8. Ok. I thought that the min filter would sample the texture at 4 points (bi-linear) for very pixel... and by using mipmap you can avoid those four samples and replace them with just one lookup. So how does min filtering work? What does it mean when I specify that the min filter should be linear? Even now when I read the description of min filter it's not entirely clear. Does the min filter sample from different mipmap levels? Then what does the mipmap filter specify? Is that just for how the mipmap should be generated?
  9. I am trying to set up my sampler correctly so that textures are filtered the way I want. I want to use linear filtering for both min and mag, and I don't want to use any mipmap at all. To make sure that mipmap is turned off I set the MipLevels to 1 for my textures. For the sampler filter I have tried all kind of combinations, but somehow the mag filter works fine while the min filter doesn't seem to work at all. As I zoom out there seems to be a nearest point filter. Is there a catch in Dx12 that makes my min filter not working? Do I need to filter manually in my shader? I don't think so since the mag filter works correctly. My pixel shader is just a simple texture lookup: textureMap.Sample(g_sampler, input.uv); My sampler setup looks like this (SharpDX): sampler = new StaticSamplerDescription() { Filter = Filter.MinMagLinearMipPoint, AddressU = TextureAddressMode.Wrap, AddressV = TextureAddressMode.Wrap, AddressW = TextureAddressMode.Wrap, ComparisonFunc = Comparison.Never, BorderColor = StaticBorderColor.TransparentBlack, ShaderRegister = 0, RegisterSpace = 0, ShaderVisibility = ShaderVisibility.Pixel, };
  10. DX12 MSAA in DX12?

    Oh, forgot to ask a question... How do I switch MSAA on / off at run-time? The thing is that when I want MSAA I need to specify sample description count > 1 already when creating the pipeline state object. This number cannot be changed later on, can it? Is the only solution to create another pipeline state object (with its own command lists etc) and then switch between these two sets at run-time?
  11. DX12 MSAA in DX12?

    Ok, got it! Going the ResolveSubresource way was really a lot easier. It's good enough for what I am looking for. With this method there is no need to have extra pipeline states, root signatures or shaders. Just the extra render target and depth targets will do. Thanks Vilem Otte and ajmiles for standing by!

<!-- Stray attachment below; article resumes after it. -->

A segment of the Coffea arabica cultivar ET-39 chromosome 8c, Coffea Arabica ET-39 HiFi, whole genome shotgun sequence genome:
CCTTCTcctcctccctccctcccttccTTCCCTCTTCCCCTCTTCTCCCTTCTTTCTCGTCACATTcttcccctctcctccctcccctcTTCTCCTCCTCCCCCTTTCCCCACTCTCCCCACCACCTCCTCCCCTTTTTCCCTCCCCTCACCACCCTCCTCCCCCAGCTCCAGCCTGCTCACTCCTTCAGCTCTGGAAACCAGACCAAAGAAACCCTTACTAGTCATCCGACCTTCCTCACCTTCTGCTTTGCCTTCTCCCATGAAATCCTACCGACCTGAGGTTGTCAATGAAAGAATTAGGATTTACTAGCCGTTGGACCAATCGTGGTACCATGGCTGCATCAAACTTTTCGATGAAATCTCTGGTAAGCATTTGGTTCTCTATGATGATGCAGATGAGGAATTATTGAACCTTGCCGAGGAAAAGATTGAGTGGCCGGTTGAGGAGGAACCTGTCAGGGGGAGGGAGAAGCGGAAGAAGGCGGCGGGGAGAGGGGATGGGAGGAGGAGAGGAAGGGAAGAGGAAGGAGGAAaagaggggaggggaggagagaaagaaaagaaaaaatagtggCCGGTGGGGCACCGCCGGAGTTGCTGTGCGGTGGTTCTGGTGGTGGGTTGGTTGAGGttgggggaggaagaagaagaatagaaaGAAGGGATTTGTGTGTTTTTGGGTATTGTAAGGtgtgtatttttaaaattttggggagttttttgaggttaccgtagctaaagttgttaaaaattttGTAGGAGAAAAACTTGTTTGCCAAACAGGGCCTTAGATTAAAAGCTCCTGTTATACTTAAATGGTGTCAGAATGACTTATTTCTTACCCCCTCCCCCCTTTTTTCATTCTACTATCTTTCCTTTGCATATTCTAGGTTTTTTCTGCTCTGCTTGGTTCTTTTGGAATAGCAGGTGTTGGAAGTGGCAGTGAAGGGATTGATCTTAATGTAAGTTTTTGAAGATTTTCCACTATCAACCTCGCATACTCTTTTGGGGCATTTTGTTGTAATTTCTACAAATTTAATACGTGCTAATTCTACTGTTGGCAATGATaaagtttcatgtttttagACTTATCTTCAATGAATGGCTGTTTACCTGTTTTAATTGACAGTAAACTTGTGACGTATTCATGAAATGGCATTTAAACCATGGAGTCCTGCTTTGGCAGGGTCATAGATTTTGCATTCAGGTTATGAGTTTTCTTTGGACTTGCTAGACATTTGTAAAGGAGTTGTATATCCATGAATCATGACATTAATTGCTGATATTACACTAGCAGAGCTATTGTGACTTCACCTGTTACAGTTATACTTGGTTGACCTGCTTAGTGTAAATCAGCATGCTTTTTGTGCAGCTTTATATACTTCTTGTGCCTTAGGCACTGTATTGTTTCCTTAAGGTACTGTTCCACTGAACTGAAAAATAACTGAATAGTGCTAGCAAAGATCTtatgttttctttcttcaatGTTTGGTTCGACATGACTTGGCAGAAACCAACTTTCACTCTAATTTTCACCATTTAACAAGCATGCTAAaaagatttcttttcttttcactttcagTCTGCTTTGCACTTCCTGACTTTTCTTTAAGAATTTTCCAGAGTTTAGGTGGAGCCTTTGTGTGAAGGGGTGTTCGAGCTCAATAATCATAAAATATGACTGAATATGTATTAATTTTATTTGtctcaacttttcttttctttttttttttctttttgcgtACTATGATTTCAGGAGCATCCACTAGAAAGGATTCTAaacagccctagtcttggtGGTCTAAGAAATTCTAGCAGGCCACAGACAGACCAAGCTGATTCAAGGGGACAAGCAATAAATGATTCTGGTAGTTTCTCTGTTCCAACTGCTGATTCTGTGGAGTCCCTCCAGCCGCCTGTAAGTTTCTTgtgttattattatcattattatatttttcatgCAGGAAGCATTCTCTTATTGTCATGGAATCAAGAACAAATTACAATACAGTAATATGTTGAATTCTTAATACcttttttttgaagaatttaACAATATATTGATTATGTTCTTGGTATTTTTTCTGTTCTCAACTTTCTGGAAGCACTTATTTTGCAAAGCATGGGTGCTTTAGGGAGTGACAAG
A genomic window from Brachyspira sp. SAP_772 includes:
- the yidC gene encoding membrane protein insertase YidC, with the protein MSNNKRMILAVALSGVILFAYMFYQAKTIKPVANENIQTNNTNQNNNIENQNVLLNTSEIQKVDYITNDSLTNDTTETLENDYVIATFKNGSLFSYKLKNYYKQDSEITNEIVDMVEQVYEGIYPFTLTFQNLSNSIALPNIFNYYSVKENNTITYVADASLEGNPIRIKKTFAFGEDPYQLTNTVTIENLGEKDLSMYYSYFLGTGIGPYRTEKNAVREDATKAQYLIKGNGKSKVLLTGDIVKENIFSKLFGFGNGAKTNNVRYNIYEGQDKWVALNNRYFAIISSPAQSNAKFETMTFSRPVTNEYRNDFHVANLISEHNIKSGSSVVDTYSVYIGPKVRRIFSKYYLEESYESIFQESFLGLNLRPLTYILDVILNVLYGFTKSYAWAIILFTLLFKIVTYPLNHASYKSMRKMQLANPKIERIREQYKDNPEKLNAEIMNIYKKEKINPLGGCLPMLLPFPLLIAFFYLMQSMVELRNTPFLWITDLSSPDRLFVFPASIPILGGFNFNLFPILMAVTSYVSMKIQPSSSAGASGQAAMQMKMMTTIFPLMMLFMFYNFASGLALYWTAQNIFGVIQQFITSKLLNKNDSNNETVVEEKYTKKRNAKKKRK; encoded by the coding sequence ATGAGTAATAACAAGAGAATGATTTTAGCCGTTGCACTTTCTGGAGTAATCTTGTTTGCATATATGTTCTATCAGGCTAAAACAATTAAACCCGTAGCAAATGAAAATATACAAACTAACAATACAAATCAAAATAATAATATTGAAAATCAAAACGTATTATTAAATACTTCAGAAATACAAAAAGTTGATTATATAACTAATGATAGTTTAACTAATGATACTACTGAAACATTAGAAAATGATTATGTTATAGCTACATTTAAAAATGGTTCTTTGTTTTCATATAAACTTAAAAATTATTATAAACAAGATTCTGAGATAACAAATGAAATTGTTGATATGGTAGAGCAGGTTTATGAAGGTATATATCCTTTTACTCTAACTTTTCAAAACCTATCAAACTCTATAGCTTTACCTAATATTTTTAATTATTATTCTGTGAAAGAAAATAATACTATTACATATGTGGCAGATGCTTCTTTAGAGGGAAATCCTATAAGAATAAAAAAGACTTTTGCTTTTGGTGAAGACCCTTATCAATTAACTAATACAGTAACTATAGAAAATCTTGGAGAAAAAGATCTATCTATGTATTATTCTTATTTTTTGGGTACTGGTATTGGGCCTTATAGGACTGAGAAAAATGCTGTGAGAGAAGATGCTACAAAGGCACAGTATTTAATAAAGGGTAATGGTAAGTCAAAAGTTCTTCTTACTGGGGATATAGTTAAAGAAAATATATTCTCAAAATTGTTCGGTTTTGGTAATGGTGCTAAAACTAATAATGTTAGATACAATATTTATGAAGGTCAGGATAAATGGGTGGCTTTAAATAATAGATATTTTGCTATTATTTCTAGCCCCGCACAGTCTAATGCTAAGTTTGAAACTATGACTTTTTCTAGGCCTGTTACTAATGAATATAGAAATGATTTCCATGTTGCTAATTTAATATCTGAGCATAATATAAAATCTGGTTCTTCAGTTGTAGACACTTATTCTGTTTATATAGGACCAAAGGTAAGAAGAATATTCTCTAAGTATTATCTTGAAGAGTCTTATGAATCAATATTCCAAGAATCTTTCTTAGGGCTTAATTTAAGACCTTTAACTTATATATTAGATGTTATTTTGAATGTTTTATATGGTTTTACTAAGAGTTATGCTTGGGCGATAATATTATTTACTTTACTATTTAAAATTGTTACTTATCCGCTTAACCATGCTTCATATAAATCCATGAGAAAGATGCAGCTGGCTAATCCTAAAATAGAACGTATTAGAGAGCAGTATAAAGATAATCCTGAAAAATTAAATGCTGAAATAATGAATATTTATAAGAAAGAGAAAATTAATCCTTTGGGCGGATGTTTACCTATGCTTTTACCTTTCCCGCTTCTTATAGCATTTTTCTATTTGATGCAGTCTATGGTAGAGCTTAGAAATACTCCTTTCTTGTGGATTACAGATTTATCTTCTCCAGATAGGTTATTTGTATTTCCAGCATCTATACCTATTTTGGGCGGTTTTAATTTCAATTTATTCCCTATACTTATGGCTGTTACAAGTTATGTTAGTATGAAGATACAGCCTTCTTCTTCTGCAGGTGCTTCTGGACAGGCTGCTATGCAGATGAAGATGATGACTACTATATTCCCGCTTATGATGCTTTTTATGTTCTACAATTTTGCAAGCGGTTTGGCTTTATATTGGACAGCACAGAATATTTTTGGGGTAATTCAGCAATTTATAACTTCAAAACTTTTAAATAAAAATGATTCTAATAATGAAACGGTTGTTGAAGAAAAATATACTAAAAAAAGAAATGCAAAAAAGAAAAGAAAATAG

12. DX12 MSAA in DX12?

    Actually it does. Almost everything is set up in the LoadRenderTargetData function. Compare it with the non-post-processing version in https://github.com/RobyDX/SharpDX_D3D12HelloWorld/blob/master/D3D12HelloMesh/HelloMesh.cs it's clear what has been added. Anyway, I'll continue trying today. Finding more than just code fragments for MSAA in Dx12 seems impossible. ajmiles, thanks for the tip. I will use it when I get that far.
  13. DX12 MSAA in DX12?

    Thanks for the encouragement. I guess I need even more details (that's where the devil is). Following your example I am at creating another pipeline state, more buffers, shaders etc, but so far I haven't gotten all the parameters right. There is always another clash of illegal parameter combinations it seems. For instance, how do you match Texture2DMS<float4, SamplesMSAA> msaaTexture : register(t0); with an input structure? And how does the corresponding shader resource view description look like? Do I need to create new resource heaps for the new render target and depth targets (I guess adding to the already existing heaps is fine)? What parameters do you give when creating your resource descriptions? Maybe you are not so keen on reading DX12 + SharpDX code, but if you are, here is an interesting example I found where they render to an off-screen buffer (for post processing effects). I understand the code, and it's working, but they don't do MSAA. Can you or someone else help me to figure out what would be needed in order to add multisampling here? I have a feeling it's not much missing. https://github.com/RobyDX/SharpDX_D3D12HelloWorld/blob/master/D3D12HelloRenderTarget/HelloRenderTarget.cs
  14. Does anyone have a working example of how to implement MSAA in DX12? I have read short descriptions and I have seen code fragments on how to do it with DirectX Tool Kit. I get the idea, but with all the pipeline states, root descriptions etc I somehow get lost on the way. Could someone help me with a link pointing to a small implementation in DirectX 12 (or SharpDX with DX12)?
  15. DX12 DX12 and threading

    OK. So if I always get into the wait section it means that the GPU is doing the lengthy work compared to the CPU. Would I gain anything here by adding more allocators? I'm already at good speed, but I'm aiming for all the low-hanging fruit here So, without doing multithreading, does it mean that I'm only using one GPU, even if the hardware has more than one? Does the Dx12 driver ever utilise multiple GPUs without me telling it to do so?